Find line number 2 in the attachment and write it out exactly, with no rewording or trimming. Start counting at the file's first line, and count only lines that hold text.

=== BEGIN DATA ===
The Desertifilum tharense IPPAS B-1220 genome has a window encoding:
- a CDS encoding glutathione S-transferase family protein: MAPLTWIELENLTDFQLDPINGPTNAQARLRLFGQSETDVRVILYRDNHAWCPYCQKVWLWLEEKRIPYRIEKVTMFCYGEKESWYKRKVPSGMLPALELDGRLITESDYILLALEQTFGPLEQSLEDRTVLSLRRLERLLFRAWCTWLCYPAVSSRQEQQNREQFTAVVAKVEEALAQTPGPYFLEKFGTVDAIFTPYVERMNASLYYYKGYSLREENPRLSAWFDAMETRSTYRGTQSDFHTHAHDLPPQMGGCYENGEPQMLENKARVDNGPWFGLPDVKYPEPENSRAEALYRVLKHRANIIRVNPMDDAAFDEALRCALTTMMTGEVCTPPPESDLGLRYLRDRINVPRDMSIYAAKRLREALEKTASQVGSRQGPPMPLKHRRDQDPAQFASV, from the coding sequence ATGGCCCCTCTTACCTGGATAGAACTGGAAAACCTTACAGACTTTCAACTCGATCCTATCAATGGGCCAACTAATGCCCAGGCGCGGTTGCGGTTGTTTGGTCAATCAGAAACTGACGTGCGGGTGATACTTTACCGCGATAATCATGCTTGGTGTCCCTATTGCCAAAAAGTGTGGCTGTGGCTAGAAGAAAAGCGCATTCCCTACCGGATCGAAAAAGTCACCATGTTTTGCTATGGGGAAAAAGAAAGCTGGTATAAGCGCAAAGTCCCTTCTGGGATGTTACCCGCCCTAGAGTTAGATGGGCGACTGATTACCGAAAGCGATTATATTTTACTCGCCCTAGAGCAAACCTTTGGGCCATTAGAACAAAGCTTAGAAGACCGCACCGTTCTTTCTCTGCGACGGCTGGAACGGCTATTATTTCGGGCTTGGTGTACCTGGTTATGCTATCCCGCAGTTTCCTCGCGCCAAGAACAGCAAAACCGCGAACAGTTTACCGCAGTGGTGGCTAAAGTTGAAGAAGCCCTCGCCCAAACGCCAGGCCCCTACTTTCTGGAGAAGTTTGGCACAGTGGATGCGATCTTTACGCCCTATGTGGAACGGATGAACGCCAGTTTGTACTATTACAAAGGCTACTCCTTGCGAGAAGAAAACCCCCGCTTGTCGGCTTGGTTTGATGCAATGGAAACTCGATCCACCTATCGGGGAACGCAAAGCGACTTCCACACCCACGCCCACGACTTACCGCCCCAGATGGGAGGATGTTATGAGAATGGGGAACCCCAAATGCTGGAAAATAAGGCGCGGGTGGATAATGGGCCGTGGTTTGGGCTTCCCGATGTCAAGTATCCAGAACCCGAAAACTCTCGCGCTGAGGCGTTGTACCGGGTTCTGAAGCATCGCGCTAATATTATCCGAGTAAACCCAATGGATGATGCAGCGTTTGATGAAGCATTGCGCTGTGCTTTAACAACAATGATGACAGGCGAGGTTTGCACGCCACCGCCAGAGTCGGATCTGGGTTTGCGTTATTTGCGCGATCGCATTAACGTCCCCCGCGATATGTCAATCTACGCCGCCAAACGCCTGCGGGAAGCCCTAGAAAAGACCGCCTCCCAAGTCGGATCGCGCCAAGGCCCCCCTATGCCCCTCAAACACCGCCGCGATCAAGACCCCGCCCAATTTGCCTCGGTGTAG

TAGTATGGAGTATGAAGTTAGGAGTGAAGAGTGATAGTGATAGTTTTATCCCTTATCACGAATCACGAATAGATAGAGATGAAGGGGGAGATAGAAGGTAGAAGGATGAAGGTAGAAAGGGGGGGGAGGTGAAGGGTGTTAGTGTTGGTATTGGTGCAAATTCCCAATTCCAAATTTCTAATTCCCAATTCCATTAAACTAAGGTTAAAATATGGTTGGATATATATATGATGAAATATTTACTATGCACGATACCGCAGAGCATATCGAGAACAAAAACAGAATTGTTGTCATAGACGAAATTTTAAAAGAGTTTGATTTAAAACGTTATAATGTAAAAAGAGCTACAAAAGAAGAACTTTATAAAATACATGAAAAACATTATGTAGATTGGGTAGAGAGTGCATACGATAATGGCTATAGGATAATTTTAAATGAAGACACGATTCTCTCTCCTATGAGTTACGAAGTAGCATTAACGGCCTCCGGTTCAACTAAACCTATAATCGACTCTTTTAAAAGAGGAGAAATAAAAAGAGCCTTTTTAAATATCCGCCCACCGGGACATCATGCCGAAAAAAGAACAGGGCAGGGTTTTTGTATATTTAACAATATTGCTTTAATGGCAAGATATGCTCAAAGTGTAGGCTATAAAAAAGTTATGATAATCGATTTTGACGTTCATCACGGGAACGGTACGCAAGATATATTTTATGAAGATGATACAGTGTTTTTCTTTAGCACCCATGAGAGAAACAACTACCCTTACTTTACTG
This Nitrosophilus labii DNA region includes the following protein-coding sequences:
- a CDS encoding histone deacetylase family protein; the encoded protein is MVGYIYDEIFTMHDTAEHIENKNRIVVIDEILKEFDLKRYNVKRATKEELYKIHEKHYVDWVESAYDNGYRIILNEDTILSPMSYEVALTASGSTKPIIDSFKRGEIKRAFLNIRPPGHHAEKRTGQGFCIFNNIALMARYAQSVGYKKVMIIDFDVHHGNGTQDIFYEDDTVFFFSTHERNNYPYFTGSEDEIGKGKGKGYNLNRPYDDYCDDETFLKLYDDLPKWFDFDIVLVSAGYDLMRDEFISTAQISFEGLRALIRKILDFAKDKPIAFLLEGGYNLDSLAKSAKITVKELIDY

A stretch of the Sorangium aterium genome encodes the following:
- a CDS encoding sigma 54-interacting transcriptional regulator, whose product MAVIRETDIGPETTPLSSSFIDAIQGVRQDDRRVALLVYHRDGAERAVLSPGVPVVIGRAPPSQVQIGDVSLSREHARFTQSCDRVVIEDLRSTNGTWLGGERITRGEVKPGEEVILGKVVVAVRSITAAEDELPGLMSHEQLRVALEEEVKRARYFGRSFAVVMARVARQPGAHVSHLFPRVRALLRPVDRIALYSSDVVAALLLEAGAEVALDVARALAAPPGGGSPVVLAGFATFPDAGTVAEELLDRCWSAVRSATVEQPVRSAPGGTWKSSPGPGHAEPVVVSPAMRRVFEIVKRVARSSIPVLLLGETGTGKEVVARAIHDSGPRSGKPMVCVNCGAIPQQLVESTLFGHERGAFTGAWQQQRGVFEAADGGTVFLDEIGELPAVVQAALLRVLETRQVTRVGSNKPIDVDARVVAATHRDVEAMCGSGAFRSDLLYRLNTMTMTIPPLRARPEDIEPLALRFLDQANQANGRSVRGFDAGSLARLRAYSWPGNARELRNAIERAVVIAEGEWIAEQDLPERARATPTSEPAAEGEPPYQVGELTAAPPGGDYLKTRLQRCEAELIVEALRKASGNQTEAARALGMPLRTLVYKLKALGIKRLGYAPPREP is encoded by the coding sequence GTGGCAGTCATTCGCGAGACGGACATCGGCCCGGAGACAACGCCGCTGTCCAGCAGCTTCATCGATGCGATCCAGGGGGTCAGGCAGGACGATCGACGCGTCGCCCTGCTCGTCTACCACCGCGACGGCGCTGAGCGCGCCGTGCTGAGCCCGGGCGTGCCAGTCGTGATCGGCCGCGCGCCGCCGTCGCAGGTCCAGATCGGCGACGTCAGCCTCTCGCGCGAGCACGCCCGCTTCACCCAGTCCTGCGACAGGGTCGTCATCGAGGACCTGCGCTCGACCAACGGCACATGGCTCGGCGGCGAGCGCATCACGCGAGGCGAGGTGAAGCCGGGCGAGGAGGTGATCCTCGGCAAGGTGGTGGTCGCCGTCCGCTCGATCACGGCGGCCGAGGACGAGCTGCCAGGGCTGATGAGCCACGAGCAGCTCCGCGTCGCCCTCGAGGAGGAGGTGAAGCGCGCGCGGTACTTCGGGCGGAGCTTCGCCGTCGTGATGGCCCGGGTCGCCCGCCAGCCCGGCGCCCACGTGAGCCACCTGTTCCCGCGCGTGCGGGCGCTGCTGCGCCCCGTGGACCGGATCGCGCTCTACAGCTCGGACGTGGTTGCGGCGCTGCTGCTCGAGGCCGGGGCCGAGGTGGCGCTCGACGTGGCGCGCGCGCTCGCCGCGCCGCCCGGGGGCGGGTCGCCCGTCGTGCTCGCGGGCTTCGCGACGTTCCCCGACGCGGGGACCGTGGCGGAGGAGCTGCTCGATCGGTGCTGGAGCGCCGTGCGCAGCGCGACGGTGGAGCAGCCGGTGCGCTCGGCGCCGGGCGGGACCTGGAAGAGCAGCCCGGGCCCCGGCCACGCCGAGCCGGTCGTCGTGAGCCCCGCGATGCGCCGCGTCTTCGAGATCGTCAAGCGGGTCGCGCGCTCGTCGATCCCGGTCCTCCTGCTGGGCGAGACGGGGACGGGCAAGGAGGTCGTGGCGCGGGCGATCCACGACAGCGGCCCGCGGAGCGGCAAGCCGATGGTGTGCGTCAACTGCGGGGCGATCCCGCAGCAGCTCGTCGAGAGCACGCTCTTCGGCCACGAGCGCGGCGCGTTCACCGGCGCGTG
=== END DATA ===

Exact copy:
- a CDS encoding glutathione S-transferase family protein: MAPLTWIELENLTDFQLDPINGPTNAQARLRLFGQSETDVRVILYRDNHAWCPYCQKVWLWLEEKRIPYRIEKVTMFCYGEKESWYKRKVPSGMLPALELDGRLITESDYILLALEQTFGPLEQSLEDRTVLSLRRLERLLFRAWCTWLCYPAVSSRQEQQNREQFTAVVAKVEEALAQTPGPYFLEKFGTVDAIFTPYVERMNASLYYYKGYSLREENPRLSAWFDAMETRSTYRGTQSDFHTHAHDLPPQMGGCYENGEPQMLENKARVDNGPWFGLPDVKYPEPENSRAEALYRVLKHRANIIRVNPMDDAAFDEALRCALTTMMTGEVCTPPPESDLGLRYLRDRINVPRDMSIYAAKRLREALEKTASQVGSRQGPPMPLKHRRDQDPAQFASV, from the coding sequence ATGGCCCCTCTTACCTGGATAGAACTGGAAAACCTTACAGACTTTCAACTCGATCCTATCAATGGGCCAACTAATGCCCAGGCGCGGTTGCGGTTGTTTGGTCAATCAGAAACTGACGTGCGGGTGATACTTTACCGCGATAATCATGCTTGGTGTCCCTATTGCCAAAAAGTGTGGCTGTGGCTAGAAGAAAAGCGCATTCCCTACCGGATCGAAAAAGTCACCATGTTTTGCTATGGGGAAAAAGAAAGCTGGTATAAGCGCAAAGTCCCTTCTGGGATGTTACCCGCCCTAGAGTTAGATGGGCGACTGATTACCGAAAGCGATTATATTTTACTCGCCCTAGAGCAAACCTTTGGGCCATTAGAACAAAGCTTAGAAGACCGCACCGTTCTTTCTCTGCGACGGCTGGAACGGCTATTATTTCGGGCTTGGTGTACCTGGTTATGCTATCCCGCAGTTTCCTCGCGCCAAGAACAGCAAAACCGCGAACAGTTTACCGCAGTGGTGGCTAAAGTTGAAGAAGCCCTCGCCCAAACGCCAGGCCCCTACTTTCTGGAGAAGTTTGGCACAGTGGATGCGATCTTTACGCCCTATGTGGAACGGATGAACGCCAGTTTGTACTATTACAAAGGCTACTCCTTGCGAGAAGAAAACCCCCGCTTGTCGGCTTGGTTTGATGCAATGGAAACTCGATCCACCTATCGGGGAACGCAAAGCGACTTCCACACCCACGCCCACGACTTACCGCCCCAGATGGGAGGATGTTATGAGAATGGGGAACCCCAAATGCTGGAAAATAAGGCGCGGGTGGATAATGGGCCGTGGTTTGGGCTTCCCGATGTCAAGTATCCAGAACCCGAAAACTCTCGCGCTGAGGCGTTGTACCGGGTTCTGAAGCATCGCGCTAATATTATCCGAGTAAACCCAATGGATGATGCAGCGTTTGATGAAGCATTGCGCTGTGCTTTAACAACAATGATGACAGGCGAGGTTTGCACGCCACCGCCAGAGTCGGATCTGGGTTTGCGTTATTTGCGCGATCGCATTAACGTCCCCCGCGATATGTCAATCTACGCCGCCAAACGCCTGCGGGAAGCCCTAGAAAAGACCGCCTCCCAAGTCGGATCGCGCCAAGGCCCCCCTATGCCCCTCAAACACCGCCGCGATCAAGACCCCGCCCAATTTGCCTCGGTGTAG